Who would have thought it: Two Chevrolet’s on our list? Don’t rub your eyes, ’tis true. The American automaker manages to sneak yet another fuel efficient car into its offerings, this time in the form of the diminutive Chevy Sonic. But don’t let its size fool you; the Sonic, which replaces the Aveo in Chevrolet’s lineup, boast a playful turbocharged, 1.4-liter inline-four that generates 138 hp and 148 lb-ft of torque. What’s more, the turbocharged engine actually rates higher than the Sonic’s standard 1.8-liter engine, with an EPA fuel economy rating of 40 mpg highway, 29 mpg city, and 33 mpg combined when mated to a manual transmission. Alternatively, opting for the automatic transmission achieves 37 mpg highway, 27 mpg city, and 31 mpg combined.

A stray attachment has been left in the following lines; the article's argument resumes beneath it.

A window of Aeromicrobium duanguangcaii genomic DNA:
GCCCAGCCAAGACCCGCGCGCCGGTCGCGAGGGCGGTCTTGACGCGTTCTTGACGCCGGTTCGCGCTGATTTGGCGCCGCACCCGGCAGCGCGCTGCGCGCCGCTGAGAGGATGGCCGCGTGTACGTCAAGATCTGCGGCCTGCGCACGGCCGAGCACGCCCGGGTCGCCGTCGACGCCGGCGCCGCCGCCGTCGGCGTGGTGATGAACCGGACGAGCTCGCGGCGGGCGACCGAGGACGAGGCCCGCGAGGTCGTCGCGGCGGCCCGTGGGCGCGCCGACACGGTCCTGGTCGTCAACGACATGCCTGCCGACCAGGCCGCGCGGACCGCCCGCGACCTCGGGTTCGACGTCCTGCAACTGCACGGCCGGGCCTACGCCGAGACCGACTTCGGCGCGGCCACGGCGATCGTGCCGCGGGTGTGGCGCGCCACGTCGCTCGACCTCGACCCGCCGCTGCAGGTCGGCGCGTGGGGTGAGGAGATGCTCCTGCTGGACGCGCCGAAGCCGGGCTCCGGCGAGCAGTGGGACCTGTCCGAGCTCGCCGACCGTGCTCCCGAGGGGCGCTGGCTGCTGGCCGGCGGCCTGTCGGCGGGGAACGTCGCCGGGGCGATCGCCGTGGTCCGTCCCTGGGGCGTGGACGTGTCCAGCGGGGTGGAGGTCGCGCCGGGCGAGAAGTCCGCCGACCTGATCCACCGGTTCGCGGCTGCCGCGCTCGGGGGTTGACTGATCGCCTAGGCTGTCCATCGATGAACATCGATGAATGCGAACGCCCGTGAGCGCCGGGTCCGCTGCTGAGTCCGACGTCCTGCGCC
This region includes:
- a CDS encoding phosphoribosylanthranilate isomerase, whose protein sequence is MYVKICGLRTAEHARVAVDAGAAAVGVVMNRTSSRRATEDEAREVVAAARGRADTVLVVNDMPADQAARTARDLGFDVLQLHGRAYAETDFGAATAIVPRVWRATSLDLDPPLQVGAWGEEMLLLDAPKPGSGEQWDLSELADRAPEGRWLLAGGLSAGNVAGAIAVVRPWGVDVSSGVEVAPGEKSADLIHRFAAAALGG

Buyers looking at the Hyundai Elantra have three models to choose from: the 2013 Hyundai Elantra GT, the 2013 Hyundai Elantra Coupe, and the standard sedan. But it is the latter we want to highlight here. With its eye-catching windswept design, the Elantra sedan is one of the more attractive cars on our list. Of course, beauty is in the eye of the beholder, which is why the Elantra backs up its good looks with a thrifty 1.8-liter four-cylinder engine that produces 148 hp and 131 lb-ft of torque. Like the Veloster and Accent, EPA fuel economy estimates reach that coveted 40 mpg threshold with the Elantra netting 40 mpg on the highway, 29 mpg in the city, and 33 mpg combined.